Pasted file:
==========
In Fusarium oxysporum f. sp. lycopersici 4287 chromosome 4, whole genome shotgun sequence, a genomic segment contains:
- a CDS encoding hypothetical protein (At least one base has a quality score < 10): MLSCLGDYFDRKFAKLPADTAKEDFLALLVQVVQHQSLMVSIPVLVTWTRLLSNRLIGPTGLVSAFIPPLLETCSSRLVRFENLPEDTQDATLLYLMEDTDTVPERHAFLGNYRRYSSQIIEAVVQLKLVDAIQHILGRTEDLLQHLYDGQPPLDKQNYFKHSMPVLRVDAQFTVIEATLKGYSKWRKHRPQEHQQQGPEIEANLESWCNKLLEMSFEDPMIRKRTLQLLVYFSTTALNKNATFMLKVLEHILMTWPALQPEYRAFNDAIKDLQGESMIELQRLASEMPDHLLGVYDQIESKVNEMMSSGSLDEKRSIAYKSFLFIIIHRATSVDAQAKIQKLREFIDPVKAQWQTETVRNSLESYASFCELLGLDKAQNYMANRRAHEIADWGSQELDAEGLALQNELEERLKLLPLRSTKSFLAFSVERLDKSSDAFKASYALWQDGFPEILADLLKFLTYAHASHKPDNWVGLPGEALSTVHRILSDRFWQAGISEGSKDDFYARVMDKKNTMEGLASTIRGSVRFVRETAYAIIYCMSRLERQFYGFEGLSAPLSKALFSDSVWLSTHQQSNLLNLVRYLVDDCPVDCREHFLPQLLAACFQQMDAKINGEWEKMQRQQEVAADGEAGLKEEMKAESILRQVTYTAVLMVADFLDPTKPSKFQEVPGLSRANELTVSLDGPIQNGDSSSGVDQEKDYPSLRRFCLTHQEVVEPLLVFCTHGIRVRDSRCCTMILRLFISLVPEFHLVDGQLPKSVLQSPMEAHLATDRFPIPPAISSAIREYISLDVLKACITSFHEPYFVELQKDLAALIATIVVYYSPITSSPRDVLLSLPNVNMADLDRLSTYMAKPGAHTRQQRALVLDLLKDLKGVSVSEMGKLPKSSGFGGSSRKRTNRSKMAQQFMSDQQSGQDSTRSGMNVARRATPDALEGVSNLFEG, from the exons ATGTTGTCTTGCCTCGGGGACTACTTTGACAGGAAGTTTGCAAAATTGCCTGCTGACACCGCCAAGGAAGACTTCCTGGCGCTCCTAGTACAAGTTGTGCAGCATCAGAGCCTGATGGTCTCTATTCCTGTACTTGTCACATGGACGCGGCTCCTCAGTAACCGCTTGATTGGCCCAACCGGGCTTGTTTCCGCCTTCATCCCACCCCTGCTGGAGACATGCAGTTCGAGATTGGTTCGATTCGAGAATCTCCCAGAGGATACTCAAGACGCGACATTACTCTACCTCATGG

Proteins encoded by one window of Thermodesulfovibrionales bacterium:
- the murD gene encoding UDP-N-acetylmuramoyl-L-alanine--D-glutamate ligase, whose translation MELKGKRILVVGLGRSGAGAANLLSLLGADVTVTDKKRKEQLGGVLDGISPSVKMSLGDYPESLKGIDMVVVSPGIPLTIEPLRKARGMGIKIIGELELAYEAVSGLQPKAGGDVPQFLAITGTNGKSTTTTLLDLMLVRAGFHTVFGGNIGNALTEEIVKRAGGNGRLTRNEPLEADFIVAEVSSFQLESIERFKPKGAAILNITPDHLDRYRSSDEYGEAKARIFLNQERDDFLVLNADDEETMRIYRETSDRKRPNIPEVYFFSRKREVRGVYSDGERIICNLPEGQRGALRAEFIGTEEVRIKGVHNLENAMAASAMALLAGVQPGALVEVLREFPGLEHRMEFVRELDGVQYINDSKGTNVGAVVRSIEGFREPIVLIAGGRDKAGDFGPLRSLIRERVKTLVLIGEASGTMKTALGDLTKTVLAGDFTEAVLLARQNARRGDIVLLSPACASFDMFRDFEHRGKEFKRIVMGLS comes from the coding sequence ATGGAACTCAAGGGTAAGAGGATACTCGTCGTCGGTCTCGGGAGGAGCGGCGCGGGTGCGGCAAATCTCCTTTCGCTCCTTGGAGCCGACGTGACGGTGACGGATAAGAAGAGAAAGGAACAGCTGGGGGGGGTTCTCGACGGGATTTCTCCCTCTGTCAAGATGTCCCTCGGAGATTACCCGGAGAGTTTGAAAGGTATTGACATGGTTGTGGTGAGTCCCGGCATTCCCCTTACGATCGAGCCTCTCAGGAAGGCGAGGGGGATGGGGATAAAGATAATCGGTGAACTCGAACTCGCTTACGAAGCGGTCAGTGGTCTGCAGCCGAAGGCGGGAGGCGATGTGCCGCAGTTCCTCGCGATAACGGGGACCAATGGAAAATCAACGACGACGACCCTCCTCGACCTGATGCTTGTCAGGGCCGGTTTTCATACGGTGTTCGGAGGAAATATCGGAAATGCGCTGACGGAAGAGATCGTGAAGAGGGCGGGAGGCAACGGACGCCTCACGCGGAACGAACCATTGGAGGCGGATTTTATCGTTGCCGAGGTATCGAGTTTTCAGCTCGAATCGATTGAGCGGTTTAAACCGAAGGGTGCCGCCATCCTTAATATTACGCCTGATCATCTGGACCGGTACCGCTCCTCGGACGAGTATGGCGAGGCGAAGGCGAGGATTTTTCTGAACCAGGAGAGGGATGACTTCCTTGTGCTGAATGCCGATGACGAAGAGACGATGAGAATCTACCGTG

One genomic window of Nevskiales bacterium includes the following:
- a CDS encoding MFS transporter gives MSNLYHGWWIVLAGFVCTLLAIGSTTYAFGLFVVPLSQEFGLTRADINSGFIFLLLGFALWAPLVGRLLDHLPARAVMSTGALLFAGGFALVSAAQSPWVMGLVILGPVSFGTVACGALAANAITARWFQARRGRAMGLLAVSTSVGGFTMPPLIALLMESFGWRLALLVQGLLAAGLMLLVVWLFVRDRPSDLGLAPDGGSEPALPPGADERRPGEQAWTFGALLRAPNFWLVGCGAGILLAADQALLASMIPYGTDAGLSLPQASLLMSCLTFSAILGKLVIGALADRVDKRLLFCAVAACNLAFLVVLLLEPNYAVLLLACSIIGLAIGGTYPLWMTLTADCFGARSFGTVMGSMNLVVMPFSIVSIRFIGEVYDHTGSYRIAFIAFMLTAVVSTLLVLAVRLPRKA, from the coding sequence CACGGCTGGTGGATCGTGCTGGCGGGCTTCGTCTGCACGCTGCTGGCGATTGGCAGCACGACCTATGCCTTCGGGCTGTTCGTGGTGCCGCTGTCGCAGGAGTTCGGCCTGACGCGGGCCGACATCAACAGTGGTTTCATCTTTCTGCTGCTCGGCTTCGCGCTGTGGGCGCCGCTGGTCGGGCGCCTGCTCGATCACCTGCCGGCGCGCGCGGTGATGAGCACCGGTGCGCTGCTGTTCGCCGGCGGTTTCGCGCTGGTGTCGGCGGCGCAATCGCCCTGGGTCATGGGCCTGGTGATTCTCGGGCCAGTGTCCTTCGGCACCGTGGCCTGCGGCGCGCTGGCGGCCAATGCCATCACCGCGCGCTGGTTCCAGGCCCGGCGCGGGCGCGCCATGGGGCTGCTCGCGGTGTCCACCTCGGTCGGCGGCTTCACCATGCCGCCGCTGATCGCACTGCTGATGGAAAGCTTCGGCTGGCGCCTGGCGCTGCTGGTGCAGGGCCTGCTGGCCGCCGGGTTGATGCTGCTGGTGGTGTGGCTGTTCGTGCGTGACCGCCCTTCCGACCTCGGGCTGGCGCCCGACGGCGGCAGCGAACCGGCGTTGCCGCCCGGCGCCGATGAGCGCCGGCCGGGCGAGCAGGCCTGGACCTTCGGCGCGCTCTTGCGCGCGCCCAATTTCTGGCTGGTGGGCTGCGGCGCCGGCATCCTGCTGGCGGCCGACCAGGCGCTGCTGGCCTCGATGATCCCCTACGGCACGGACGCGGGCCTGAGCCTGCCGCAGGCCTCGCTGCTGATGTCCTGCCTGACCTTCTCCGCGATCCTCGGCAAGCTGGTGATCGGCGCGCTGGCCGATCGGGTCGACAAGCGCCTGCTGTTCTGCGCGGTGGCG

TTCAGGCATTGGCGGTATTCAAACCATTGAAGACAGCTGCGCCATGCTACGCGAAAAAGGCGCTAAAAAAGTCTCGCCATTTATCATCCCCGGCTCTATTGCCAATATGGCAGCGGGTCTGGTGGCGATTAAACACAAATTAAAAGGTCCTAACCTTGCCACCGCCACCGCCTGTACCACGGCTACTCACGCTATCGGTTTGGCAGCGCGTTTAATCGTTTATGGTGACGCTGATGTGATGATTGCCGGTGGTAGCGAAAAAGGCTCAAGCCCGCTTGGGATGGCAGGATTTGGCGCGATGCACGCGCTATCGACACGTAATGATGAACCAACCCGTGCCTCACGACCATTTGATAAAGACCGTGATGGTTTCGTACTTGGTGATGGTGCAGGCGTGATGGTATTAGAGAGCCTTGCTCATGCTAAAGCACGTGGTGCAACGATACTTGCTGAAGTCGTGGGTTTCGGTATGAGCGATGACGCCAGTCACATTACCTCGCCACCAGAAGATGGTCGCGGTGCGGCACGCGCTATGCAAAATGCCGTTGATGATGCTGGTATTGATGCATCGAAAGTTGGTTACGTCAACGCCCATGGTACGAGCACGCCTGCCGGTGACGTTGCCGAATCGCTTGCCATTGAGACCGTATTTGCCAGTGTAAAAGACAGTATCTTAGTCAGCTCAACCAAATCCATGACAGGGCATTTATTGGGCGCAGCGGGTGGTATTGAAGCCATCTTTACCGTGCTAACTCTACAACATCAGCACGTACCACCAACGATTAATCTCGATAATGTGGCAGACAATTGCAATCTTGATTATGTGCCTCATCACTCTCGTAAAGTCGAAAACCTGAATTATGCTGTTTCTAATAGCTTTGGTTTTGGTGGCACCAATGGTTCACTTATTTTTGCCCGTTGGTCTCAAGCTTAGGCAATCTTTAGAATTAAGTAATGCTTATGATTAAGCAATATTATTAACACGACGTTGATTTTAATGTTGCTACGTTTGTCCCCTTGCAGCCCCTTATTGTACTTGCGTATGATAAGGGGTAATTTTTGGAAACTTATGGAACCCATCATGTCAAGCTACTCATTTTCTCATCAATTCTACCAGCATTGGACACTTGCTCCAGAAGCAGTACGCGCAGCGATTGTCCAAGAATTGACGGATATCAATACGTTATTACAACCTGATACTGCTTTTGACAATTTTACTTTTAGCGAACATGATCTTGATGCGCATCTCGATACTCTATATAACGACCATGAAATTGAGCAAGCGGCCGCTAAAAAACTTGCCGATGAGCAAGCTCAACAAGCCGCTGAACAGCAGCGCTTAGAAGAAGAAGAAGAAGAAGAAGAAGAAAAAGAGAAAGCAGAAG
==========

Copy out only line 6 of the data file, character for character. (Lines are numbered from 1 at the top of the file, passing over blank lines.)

- a CDS encoding MFS transporter gives MSNLYHGWWIVLAGFVCTLLAIGSTTYAFGLFVVPLSQEFGLTRADINSGFIFLLLGFALWAPLVGRLLDHLPARAVMSTGALLFAGGFALVSAAQSPWVMGLVILGPVSFGTVACGALAANAITARWFQARRGRAMGLLAVSTSVGGFTMPPLIALLMESFGWRLALLVQGLLAAGLMLLVVWLFVRDRPSDLGLAPDGGSEPALPPGADERRPGEQAWTFGALLRAPNFWLVGCGAGILLAADQALLASMIPYGTDAGLSLPQASLLMSCLTFSAILGKLVIGALADRVDKRLLFCAVAACNLAFLVVLLLEPNYAVLLLACSIIGLAIGGTYPLWMTLTADCFGARSFGTVMGSMNLVVMPFSIVSIRFIGEVYDHTGSYRIAFIAFMLTAVVSTLLVLAVRLPRKA, from the coding sequence CACGGCTGGTGGATCGTGCTGGCGGGCTTCGTCTGCACGCTGCTGGCGATTGGCAGCACGACCTATGCCTTCGGGCTGTTCGTGGTGCCGCTGTCGCAGGAGTTCGGCCTGACGCGGGCCGACATCAACAGTGGTTTCATCTTTCTGCTGCTCGGCTTCGCGCTGTGGGCGCCGCTGGTCGGGCGCCTGCTCGATCACCTGCCGGCGCGCGCGGTGATGAGCACCGGTGCGCTGCTGTTCGCCGGCGGTTTCGCGCTGGTGTCGGCGGCGCAATCGCCCTGGGTCATGGGCCTGGTGATTCTCGGGCCAGTGTCCTTCGGCACCGTGGCCTGCGGCGCGCTGGCGGCCAATGCCATCACCGCGCGCTGGTTCCAGGCCCGGCGCGGGCGCGCCATGGGGCTGCTCGCGGTGTCCACCTCGGTCGGCGGCTTCACCATGCCGCCGCTGATCGCACTGCTGATGGAAAGCTTCGGCTGGCGCCTGGCGCTGCTGGTGCAGGGCCTGCTGGCCGCCGGGTTGATGCTGCTGGTGGTGTGGCTGTTCGTGCGTGACCGCCCTTCCGACCTCGGGCTGGCGCCCGACGGCGGCAGCGAACCGGCGTTGCCGCCCGGCGCCGATGAGCGCCGGCCGGGCGAGCAGGCCTGGACCTTCGGCGCGCTCTTGCGCGCGCCCAATTTCTGGCTGGTGGGCTGCGGCGCCGGCATCCTGCTGGCGGCCGACCAGGCGCTGCTGGCCTCGATGATCCCCTACGGCACGGACGCGGGCCTGAGCCTGCCGCAGGCCTCGCTGCTGATGTCCTGCCTGACCTTCTCCGCGATCCTCGGCAAGCTGGTGATCGGCGCGCTGGCCGATCGGGTCGACAAGCGCCTGCTGTTCTGCGCGGTGGCG